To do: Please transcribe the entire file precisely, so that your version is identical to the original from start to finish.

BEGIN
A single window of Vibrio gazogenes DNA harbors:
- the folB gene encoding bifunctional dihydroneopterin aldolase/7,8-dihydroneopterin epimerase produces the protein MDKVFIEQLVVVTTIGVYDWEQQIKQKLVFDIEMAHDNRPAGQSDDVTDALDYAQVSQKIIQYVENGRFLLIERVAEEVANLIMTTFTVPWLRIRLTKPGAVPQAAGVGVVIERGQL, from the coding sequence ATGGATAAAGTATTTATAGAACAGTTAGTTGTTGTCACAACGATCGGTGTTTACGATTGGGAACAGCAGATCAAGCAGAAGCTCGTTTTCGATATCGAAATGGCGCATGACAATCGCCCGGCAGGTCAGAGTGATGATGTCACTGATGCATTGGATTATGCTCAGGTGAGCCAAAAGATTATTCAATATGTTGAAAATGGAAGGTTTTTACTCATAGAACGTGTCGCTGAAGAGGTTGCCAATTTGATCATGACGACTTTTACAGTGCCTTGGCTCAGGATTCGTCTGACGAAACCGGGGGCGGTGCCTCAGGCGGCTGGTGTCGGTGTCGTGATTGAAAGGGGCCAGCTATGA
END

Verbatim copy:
A single window of Vibrio gazogenes DNA harbors:
- the folB gene encoding bifunctional dihydroneopterin aldolase/7,8-dihydroneopterin epimerase produces the protein MDKVFIEQLVVVTTIGVYDWEQQIKQKLVFDIEMAHDNRPAGQSDDVTDALDYAQVSQKIIQYVENGRFLLIERVAEEVANLIMTTFTVPWLRIRLTKPGAVPQAAGVGVVIERGQL, from the coding sequence ATGGATAAAGTATTTATAGAACAGTTAGTTGTTGTCACAACGATCGGTGTTTACGATTGGGAACAGCAGATCAAGCAGAAGCTCGTTTTCGATATCGAAATGGCGCATGACAATCGCCCGGCAGGTCAGAGTGATGATGTCACTGATGCATTGGATTATGCTCAGGTGAGCCAAAAGATTATTCAATATGTTGAAAATGGAAGGTTTTTACTCATAGAACGTGTCGCTGAAGAGGTTGCCAATTTGATCATGACGACTTTTACAGTGCCTTGGCTCAGGATTCGTCTGACGAAACCGGGGGCGGTGCCTCAGGCGGCTGGTGTCGGTGTCGTGATTGAAAGGGGCCAGCTATGA